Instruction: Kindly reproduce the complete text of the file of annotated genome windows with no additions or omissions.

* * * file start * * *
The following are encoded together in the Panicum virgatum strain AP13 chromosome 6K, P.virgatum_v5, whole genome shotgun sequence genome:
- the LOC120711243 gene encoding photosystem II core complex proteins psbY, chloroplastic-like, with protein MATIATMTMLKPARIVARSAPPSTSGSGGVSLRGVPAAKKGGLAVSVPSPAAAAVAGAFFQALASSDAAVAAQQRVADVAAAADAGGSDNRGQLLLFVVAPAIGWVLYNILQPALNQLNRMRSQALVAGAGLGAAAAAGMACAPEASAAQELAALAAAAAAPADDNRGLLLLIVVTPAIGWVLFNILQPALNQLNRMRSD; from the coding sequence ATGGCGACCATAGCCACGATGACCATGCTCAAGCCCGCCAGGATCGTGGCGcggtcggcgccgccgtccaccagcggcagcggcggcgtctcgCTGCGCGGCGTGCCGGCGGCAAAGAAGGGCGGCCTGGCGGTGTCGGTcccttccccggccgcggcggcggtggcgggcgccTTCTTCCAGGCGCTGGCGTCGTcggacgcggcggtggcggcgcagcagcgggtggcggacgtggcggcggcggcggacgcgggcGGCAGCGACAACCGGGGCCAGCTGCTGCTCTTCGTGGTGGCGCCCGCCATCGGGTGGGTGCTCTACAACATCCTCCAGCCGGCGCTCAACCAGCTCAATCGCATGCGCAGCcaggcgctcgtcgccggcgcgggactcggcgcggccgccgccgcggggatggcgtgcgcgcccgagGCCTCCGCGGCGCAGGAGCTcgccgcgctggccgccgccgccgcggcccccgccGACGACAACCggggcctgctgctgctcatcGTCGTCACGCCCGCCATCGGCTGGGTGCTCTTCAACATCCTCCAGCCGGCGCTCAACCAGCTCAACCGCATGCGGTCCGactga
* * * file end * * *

The following are encoded together in the Panicum virgatum strain AP13 chromosome 6K, P.virgatum_v5, whole genome shotgun sequence genome:
- the LOC120711243 gene encoding photosystem II core complex proteins psbY, chloroplastic-like, with protein MATIATMTMLKPARIVARSAPPSTSGSGGVSLRGVPAAKKGGLAVSVPSPAAAAVAGAFFQALASSDAAVAAQQRVADVAAAADAGGSDNRGQLLLFVVAPAIGWVLYNILQPALNQLNRMRSQALVAGAGLGAAAAAGMACAPEASAAQELAALAAAAAAPADDNRGLLLLIVVTPAIGWVLFNILQPALNQLNRMRSD; from the coding sequence ATGGCGACCATAGCCACGATGACCATGCTCAAGCCCGCCAGGATCGTGGCGcggtcggcgccgccgtccaccagcggcagcggcggcgtctcgCTGCGCGGCGTGCCGGCGGCAAAGAAGGGCGGCCTGGCGGTGTCGGTcccttccccggccgcggcggcggtggcgggcgccTTCTTCCAGGCGCTGGCGTCGTcggacgcggcggtggcggcgcagcagcgggtggcggacgtggcggcggcggcggacgcgggcGGCAGCGACAACCGGGGCCAGCTGCTGCTCTTCGTGGTGGCGCCCGCCATCGGGTGGGTGCTCTACAACATCCTCCAGCCGGCGCTCAACCAGCTCAATCGCATGCGCAGCcaggcgctcgtcgccggcgcgggactcggcgcggccgccgccgcggggatggcgtgcgcgcccgagGCCTCCGCGGCGCAGGAGCTcgccgcgctggccgccgccgccgcggcccccgccGACGACAACCggggcctgctgctgctcatcGTCGTCACGCCCGCCATCGGCTGGGTGCTCTTCAACATCCTCCAGCCGGCGCTCAACCAGCTCAACCGCATGCGGTCCGactga